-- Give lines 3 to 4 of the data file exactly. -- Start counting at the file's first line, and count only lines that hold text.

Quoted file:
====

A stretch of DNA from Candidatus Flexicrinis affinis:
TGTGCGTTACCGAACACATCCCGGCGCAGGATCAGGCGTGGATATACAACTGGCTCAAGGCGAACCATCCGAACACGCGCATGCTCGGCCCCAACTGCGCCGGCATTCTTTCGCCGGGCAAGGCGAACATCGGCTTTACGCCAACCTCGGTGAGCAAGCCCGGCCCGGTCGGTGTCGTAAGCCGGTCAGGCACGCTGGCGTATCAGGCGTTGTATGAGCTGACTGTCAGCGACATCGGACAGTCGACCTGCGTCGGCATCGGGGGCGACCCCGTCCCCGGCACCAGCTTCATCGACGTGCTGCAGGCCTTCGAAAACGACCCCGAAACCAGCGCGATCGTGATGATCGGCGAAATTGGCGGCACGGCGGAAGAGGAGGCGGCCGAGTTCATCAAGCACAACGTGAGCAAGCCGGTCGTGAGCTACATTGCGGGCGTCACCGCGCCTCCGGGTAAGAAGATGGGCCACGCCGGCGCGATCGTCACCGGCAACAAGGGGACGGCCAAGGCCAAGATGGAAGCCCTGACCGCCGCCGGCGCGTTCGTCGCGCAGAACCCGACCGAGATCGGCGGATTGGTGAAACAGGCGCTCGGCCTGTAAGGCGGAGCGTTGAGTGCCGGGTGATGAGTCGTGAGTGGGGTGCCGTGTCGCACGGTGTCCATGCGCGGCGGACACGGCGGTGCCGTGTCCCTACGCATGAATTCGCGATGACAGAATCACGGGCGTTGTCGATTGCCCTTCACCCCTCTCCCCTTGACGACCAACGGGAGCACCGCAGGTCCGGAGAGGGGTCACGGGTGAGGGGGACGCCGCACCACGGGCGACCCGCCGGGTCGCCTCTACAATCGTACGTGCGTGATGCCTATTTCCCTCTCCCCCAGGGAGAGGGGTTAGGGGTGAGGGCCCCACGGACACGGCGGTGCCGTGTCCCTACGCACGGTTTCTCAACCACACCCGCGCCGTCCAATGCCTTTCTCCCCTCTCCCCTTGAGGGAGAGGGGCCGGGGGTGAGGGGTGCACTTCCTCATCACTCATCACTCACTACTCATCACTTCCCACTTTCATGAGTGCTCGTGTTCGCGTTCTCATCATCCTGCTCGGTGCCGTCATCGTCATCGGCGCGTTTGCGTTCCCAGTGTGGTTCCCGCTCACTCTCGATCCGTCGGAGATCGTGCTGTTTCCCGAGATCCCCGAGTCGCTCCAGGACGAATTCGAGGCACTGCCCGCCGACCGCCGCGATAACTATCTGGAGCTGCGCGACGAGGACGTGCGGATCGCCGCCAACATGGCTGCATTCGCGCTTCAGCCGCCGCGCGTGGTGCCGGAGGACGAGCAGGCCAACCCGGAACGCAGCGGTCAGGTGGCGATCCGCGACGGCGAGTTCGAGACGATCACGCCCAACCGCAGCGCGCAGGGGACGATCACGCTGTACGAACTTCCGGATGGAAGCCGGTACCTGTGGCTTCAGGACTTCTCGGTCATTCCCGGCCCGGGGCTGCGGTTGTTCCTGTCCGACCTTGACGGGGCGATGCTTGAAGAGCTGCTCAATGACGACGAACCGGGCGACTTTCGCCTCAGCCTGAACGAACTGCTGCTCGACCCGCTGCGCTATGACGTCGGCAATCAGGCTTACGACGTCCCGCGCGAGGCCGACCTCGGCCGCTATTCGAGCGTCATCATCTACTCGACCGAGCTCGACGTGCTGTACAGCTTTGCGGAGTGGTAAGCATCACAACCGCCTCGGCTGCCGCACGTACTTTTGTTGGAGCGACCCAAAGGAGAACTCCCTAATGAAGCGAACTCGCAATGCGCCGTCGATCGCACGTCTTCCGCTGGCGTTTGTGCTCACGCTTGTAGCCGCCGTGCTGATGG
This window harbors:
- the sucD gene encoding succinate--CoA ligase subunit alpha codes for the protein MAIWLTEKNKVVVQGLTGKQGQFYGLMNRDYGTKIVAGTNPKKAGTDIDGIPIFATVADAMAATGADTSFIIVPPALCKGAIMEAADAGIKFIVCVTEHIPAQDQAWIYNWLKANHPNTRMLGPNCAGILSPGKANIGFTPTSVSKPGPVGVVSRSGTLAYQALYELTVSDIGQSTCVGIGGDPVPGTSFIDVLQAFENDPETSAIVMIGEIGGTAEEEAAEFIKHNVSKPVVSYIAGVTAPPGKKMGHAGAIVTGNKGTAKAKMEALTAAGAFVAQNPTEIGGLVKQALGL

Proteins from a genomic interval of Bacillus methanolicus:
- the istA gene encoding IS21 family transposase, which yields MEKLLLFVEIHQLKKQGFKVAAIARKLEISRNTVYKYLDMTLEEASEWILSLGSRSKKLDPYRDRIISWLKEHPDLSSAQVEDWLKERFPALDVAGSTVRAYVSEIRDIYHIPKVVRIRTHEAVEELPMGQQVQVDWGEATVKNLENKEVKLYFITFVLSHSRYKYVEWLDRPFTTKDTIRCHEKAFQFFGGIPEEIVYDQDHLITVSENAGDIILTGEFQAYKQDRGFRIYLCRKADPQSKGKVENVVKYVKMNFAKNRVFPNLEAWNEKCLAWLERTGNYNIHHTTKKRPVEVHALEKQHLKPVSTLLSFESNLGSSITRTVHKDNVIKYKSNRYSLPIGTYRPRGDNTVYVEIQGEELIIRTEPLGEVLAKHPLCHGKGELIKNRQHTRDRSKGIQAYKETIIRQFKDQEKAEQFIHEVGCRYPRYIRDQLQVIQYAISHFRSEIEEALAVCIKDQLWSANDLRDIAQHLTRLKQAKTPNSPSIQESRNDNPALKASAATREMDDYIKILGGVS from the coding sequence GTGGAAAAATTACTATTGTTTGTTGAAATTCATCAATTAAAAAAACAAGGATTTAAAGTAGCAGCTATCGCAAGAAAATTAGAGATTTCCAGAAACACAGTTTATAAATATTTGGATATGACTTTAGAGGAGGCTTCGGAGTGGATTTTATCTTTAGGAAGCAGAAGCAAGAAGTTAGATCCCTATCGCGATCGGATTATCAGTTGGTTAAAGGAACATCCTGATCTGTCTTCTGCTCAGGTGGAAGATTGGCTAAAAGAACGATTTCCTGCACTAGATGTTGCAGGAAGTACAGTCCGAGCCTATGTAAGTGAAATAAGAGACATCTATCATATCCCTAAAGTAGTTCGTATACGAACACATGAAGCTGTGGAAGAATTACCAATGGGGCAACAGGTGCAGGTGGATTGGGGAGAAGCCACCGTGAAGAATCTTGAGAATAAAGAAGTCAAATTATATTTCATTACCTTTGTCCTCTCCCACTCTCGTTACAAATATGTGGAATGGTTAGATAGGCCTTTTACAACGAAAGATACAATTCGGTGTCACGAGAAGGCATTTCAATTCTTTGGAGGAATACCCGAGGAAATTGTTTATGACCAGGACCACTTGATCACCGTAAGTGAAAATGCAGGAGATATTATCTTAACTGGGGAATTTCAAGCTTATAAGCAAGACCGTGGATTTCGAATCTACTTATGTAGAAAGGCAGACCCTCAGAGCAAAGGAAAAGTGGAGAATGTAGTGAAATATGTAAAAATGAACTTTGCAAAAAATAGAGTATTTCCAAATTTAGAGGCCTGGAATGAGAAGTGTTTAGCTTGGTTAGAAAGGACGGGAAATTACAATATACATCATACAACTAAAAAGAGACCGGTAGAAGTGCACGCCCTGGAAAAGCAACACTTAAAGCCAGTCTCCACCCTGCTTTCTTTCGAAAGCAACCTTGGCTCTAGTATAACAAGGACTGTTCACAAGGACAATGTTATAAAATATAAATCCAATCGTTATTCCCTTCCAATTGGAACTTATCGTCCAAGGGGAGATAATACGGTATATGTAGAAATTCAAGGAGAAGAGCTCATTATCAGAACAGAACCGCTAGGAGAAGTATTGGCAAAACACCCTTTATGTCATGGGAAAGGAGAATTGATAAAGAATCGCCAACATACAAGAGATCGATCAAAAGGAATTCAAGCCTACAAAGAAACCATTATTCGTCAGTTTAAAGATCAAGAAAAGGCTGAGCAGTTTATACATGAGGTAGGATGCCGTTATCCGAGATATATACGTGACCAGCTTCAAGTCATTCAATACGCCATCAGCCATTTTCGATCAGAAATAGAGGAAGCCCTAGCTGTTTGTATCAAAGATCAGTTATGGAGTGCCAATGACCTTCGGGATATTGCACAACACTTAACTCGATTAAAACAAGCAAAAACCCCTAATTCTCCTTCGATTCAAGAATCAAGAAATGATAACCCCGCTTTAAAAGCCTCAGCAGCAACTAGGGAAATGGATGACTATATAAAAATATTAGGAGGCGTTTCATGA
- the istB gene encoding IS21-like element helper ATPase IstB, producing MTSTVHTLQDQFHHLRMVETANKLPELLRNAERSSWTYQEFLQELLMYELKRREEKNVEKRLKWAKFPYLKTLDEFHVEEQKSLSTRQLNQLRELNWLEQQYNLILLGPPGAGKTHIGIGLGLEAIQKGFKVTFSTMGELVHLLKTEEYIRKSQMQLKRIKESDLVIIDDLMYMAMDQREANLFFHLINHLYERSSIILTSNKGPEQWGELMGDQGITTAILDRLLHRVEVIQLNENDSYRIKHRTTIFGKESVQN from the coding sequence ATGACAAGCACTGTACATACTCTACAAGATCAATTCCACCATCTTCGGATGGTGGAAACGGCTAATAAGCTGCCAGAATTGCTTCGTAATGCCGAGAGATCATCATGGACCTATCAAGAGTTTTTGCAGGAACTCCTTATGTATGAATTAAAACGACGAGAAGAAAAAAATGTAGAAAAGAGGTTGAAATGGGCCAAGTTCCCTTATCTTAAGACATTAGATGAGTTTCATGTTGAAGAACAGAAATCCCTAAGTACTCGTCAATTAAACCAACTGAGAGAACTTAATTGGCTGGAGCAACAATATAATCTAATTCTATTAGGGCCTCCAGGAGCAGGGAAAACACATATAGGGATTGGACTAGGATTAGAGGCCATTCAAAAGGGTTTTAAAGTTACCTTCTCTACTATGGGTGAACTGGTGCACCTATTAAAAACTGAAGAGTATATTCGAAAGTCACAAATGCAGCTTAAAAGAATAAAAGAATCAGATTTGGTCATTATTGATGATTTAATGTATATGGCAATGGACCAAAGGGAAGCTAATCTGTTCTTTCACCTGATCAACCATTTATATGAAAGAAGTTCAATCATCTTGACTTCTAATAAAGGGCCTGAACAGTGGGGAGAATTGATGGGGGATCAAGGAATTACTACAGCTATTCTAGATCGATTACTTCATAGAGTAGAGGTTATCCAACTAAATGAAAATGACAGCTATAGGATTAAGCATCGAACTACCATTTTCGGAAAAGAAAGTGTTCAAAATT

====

This window harbors:
- the sucD gene encoding succinate--CoA ligase subunit alpha codes for the protein MAIWLTEKNKVVVQGLTGKQGQFYGLMNRDYGTKIVAGTNPKKAGTDIDGIPIFATVADAMAATGADTSFIIVPPALCKGAIMEAADAGIKFIVCVTEHIPAQDQAWIYNWLKANHPNTRMLGPNCAGILSPGKANIGFTPTSVSKPGPVGVVSRSGTLAYQALYELTVSDIGQSTCVGIGGDPVPGTSFIDVLQAFENDPETSAIVMIGEIGGTAEEEAAEFIKHNVSKPVVSYIAGVTAPPGKKMGHAGAIVTGNKGTAKAKMEALTAAGAFVAQNPTEIGGLVKQALGL